Frontispiece and title page, The Greene Murder Case (1928) by S.S. Van Dine.
Can’t really picture this house being in New York City, I must say. Even New York of the 1920s.

Frontispiece and title page, The Greene Murder Case (1928) by S.S. Van Dine.

Can’t really picture this house being in New York City, I must say. Even New York of the 1920s.

Someone way smarter than me once observed that maps are critical parts of vintage mystery novels and fantasy novels. They’re often the only way to unambiguously set the reader in time and space. 
This one of the murder scene maps from The Greene Murder Case (1928) by S.S. Van Dine.
The later Ellery Queen books employed this device, of course. And many times, knowing exactly where one suspect was in relation to other suspects or in relation to various objects were critical to the resolution. (Fans, I’m thinking of The Dutch Shoe Mystery and The American Gun Mystery.)
Check out the dialogue on this page, by the way. Vance routinely dropped the g’s from the end of his words. I’m told it was a sign of the upper crust at the time. 
Irritatin’, wouldn’t you say?

Someone way smarter than me once observed that maps are critical parts of vintage mystery novels and fantasy novels. They’re often the only way to unambiguously set the reader in time and space. 

This one of the murder scene maps from The Greene Murder Case (1928) by S.S. Van Dine.

The later Ellery Queen books employed this device, of course. And many times, knowing exactly where one suspect was in relation to other suspects or in relation to various objects were critical to the resolution. (Fans, I’m thinking of The Dutch Shoe Mystery and The American Gun Mystery.)

Check out the dialogue on this page, by the way. Vance routinely dropped the g’s from the end of his words. I’m told it was a sign of the upper crust at the time.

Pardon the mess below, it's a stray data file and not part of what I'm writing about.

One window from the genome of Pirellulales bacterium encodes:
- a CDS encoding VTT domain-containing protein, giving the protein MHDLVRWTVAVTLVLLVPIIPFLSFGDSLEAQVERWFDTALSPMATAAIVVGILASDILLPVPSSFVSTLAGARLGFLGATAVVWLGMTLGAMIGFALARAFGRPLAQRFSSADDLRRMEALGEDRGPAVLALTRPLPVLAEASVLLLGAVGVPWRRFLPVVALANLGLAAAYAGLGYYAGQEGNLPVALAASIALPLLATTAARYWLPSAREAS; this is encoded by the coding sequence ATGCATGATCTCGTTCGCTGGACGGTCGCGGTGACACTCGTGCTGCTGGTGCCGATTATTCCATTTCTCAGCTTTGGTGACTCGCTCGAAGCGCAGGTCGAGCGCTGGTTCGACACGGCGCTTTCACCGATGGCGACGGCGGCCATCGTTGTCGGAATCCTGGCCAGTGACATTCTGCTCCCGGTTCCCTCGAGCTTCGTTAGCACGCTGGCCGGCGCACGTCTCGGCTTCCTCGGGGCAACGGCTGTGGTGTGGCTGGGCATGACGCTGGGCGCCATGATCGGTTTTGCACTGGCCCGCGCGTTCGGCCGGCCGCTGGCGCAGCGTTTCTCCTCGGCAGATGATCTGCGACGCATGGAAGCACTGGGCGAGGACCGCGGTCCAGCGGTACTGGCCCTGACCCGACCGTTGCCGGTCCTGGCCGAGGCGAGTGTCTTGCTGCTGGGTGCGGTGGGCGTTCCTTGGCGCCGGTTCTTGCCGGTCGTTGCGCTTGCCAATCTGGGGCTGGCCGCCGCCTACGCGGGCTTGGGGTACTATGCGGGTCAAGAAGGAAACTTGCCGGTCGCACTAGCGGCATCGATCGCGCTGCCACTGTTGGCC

Irritatin’, wouldn’t you say?

Murder of an Egyptologist? I don’t remember.
The foldout murder scene map from The Scarab Murder Case (1930) by S.S. Vance Dine

Murder of an Egyptologist? I don’t remember.

The foldout murder scene map from The Scarab Murder Case (1930) by S.S. Vance Dine

Toss an orchid into any conventional still life mystery cover, and you’ve got a Wolfe novel.
The Father Hunt, 1968, Rex Stout.
Bantam Edition, 1980, $1.95.

Toss an orchid into any conventional still life mystery cover, and you’ve got a Wolfe novel.

The Father Hunt, 1968, Rex Stout.

Bantam Edition, 1980, $1.95.

Stout wrote this one when he was 80 years old.
I swear, I think my parents had the same ugly marble ashtray—but never used it to kill.
Death of a Doxy, Rext Stout, 1966.
Bantam edition, 1972, $1.25.

Stout wrote this one when he was 80 years old.

I swear, I think my parents had the same ugly marble ashtray—but never used it to kill.

Death of a Doxy, Rext Stout, 1966.

Bantam edition, 1972, $1.25.

Ladder, garden shovel, baseball‚ all with a silhouette of the big man.
Too Many Clients, Rex Stout, 1960.
Bantam edition, 1986,$2.95.

Ladder, garden shovel, baseball‚ all with a silhouette of the big man.

Too Many Clients, Rex Stout, 1960.

Bantam edition, 1986,$2.95.

What’s going on here? Telephone operators are now moonlighting as judges?
Three Witnesses, 1956, Rex Stout.
1979 cover art, Bantam Books, $2.25.

What’s going on here? Telephone operators are now moonlighting as judges?

Three Witnesses, 1956, Rex Stout.

1979 cover art, Bantam Books, $2.25.

The spiders in question are actually a pair of earrings.
The Golden Spiders, Rex Stout, 1953. 22nd book in the series.
Bantam edition, 1989, $3.50. (The price nearly doubled in 9 years!)

The spiders in question are actually a pair of earrings.

The Golden Spiders, Rex Stout, 1953. 22nd book in the series.

Bantam edition, 1989, $3.50. (The price nearly doubled in 9 years!)

If I remember correctly, this one featured Archie coaching a client through the titular game of Prisoner’s Base to prove a point.
Prisoner’s Base, Rex Stout, 1952.
Bantam edition, 1980, $1.95.

If I remember correctly, this one featured Archie coaching a client through the titular game of Prisoner’s Base to prove a point.

Prisoner’s Base, Rex Stout, 1952.

Bantam edition, 1980, $1.95.

Gun, orchid, key‚everything you need to pull off a murder.
1949, The Second Confession, Rex Stout. 15th book in the Wolfe series.
Bantam edition, 1979, $1.95.

Gun, orchid, key‚everything you need to pull off a murder.

1949, The Second Confession, Rex Stout. 15th book in the Wolfe series.

Bantam edition, 1979, $1.95.